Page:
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Social housing towers are essentially ‘vertical cruise ships’ that are incubators for COVID-19

The nine public housing towers where 3,000 Melburnians are in lockdown are incubators for coronavirus, experts warn.

Acting Chief Medical Officer Professor Paul Kelly compared the high-rise buildings to cruise ships, as the virus can easily spread due to a large number of people crammed together. 

‘There are people living in large concentrations,’ he said.

‘These are vertical cruise ships, we need to take particular notice and pay particular attention to make sure the spread is minimised.’ 

Members of Victoria Police wear masks as they patrol the grounds around the Flemington Towers Government Housing complex on Monday

The Ruby Princess docks at Port Kembla, Wollongong, south of Sydney, in April. There are 22 coronavirus deaths connected to the cruise ship

The Ruby Princess docks at Port Kembla, Wollongong, south of Sydney, in April. There are 22 coronavirus deaths connected to the cruise ship

Professor’s Kelly’s comments seemingly refer to the Ruby Princess outbreak.

Australia’s coronavirus infections jumped rapidly in March and April as thousands of holidaymakers disembarked from the Diamond Princess, Ruby Princess and Ovation of the Seas cruise ships.

The Ruby Princess, which docked in Sydney on March 19, was the source of more than 600 coronavirus cases and 22 deaths. 

More than 2,700 guests were controversially allowed to disembark without adequate health checks. 

The Victorian government moved to lock down nine inner-city towers in Flemington and North Melbourne with immediate effect on Saturday.

The 3,000 residents are not allowed to leave their apartments for any reason for at least five days.

Acting Chief Medical Officer Professor Paul Kelly compared the high-rise buildings to cruise ships, as the virus can easily spread due to a large number of people crammed together. Pictured: A resident looks out the window of her apartment at the North Melbourne Public housing flats on Sunday

Acting Chief Medical Officer Professor Paul Kelly compared the high-rise buildings to cruise ships, as the virus can easily spread due to a large number of people crammed together. Pictured: A resident looks out the window of her apartment at the North Melbourne Public housing flats on Sunday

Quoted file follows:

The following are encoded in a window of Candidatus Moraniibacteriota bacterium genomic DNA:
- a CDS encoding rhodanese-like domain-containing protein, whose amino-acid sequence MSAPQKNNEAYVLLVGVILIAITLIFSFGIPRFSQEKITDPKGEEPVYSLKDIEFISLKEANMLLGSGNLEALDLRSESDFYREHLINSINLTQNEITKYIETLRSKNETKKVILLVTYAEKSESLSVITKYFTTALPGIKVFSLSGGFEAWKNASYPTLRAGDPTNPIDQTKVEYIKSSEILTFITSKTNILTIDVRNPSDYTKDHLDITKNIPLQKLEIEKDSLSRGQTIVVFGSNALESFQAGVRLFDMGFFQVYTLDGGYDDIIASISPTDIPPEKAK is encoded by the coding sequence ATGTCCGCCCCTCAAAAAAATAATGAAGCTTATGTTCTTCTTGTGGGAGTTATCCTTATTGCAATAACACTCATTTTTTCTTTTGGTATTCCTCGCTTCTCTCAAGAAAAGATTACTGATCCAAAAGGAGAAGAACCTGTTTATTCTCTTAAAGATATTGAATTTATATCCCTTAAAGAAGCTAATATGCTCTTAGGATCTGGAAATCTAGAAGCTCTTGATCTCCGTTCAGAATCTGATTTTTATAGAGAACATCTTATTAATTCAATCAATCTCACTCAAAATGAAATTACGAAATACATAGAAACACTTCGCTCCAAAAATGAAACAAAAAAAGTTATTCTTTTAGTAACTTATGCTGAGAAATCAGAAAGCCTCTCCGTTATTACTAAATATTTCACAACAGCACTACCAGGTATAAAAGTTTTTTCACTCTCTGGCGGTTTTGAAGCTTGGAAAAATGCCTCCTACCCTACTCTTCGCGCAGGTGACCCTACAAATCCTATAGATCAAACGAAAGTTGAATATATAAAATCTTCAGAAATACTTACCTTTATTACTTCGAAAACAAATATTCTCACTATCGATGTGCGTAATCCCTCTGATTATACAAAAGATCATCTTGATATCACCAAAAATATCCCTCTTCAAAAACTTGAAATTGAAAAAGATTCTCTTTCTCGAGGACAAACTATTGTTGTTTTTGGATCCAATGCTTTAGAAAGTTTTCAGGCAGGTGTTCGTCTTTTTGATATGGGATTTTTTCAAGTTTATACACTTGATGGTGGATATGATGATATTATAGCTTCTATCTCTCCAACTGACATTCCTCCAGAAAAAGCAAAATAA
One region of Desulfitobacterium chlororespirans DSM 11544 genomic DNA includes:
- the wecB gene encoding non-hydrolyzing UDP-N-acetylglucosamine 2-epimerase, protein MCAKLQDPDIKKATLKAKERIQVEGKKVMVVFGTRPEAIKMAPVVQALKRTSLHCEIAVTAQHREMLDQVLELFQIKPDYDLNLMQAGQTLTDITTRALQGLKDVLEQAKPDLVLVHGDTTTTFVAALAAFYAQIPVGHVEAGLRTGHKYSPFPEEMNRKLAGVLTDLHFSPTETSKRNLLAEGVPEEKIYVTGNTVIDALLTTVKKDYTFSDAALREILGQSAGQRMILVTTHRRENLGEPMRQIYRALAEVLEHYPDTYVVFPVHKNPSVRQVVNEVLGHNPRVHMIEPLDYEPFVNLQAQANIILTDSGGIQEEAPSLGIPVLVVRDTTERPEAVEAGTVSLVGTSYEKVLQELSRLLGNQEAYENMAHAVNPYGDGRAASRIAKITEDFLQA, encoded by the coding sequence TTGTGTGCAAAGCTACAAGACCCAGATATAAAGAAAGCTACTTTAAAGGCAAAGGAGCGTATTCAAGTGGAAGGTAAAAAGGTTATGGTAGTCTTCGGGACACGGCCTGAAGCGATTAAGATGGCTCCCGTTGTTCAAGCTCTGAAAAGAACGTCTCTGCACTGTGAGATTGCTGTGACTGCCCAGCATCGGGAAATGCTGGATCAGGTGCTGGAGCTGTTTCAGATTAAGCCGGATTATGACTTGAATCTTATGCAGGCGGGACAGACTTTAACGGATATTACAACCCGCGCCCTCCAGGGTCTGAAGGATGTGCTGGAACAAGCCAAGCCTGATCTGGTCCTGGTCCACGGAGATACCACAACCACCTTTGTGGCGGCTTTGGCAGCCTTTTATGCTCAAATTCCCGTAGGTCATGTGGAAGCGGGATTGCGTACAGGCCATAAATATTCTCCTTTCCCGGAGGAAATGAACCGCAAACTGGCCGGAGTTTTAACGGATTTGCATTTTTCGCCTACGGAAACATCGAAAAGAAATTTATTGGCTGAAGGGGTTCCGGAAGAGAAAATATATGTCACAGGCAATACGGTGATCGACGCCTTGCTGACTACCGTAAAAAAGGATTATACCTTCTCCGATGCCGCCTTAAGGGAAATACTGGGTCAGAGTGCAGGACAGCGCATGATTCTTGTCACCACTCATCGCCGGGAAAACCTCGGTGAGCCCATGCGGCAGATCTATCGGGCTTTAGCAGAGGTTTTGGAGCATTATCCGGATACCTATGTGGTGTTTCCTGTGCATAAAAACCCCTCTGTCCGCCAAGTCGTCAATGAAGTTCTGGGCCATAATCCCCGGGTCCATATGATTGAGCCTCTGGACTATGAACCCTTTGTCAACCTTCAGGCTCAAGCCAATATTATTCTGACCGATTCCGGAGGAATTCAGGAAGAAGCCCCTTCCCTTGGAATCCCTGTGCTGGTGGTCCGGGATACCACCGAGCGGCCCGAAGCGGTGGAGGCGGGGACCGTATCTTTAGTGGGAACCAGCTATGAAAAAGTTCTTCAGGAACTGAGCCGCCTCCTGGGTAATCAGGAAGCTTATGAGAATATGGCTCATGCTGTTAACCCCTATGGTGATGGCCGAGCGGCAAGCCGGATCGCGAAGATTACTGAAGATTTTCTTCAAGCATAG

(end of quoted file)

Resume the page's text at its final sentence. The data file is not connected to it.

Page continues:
Pictured: The Ruby Princess cruise ship departs Port Kembla in Wollongong in April

 Pictured: The Ruby Princess cruise ship departs Port Kembla in Wollongong in April

Confirmed COVID-19 cases in the towers have almost doubled, from 27 on Sunday to 53 on Monday from about 400 tests.

Infectious diseases expert Sharon Lewin told ABC Radio Melbourne that overcrowded apartment blocks could be a ‘recipe for transmission’.  

‘When you get very dense housing, it becomes very hard to physically distance and stop any spread,’ she said. 

There are typically nine units on each floor of the towers and the units are small in size.

A large number of residents are also required to share laundries and lifts. 

UNSW epidemiology professor Marylouise McLaws said residents who test positive to COVID-19 should be removed from the towers for their quarantine.

‘Absolutely everyone should be tested and everyone who is positive should be removed from those towers,’ she told AFR.

‘This needs to be done ethically and sensitively with a full explanation to those who are infected why they should be isolated.’

Professor McLaws said infected people in high-rise towers in China and Singapore were removed and isolated elsewhere.  

Police stand guard at one of nine public housing estates locked down due to a spike in COVID-19 cases in Melbourne

Police stand guard at one of nine public housing estates locked down due to a spike in COVID-19 cases in Melbourne

The Melbourne Public Tenants Association, on behalf of the 3,000 residents in the Flemington and North Melbourne estates, say residents have been left in the dark since the state government’s hard lockdown was enforced.

In a letter addressed to the Acting Chief Medical Officer, the Department of Health and Human Services, Premier Daniel Andrews and Victoria Police, the association describes how residents were forced to wait 24 hours for food and other essentials like baby formula, nappies and medication.

When food arrived they said it was ‘at best, questionable pre-packaged meat-like food items that does not look suitable for human consumption’.

‘Furthermore, the delivery of the food was tossed to the floor on a single piece of paper in front of the residents’ apartment doors in small portions of one food item per household,’ the letter read.

Residents say much of the government-provided food is out-of-date, insufficient or culturally inappropriate, such as pork being provided to Muslim families.

Residents in lockdown in inner-city Melbourne look out their window on Monday

Residents in lockdown in inner-city Melbourne look out their window on Monday

Read more at DailyMail.co.uk


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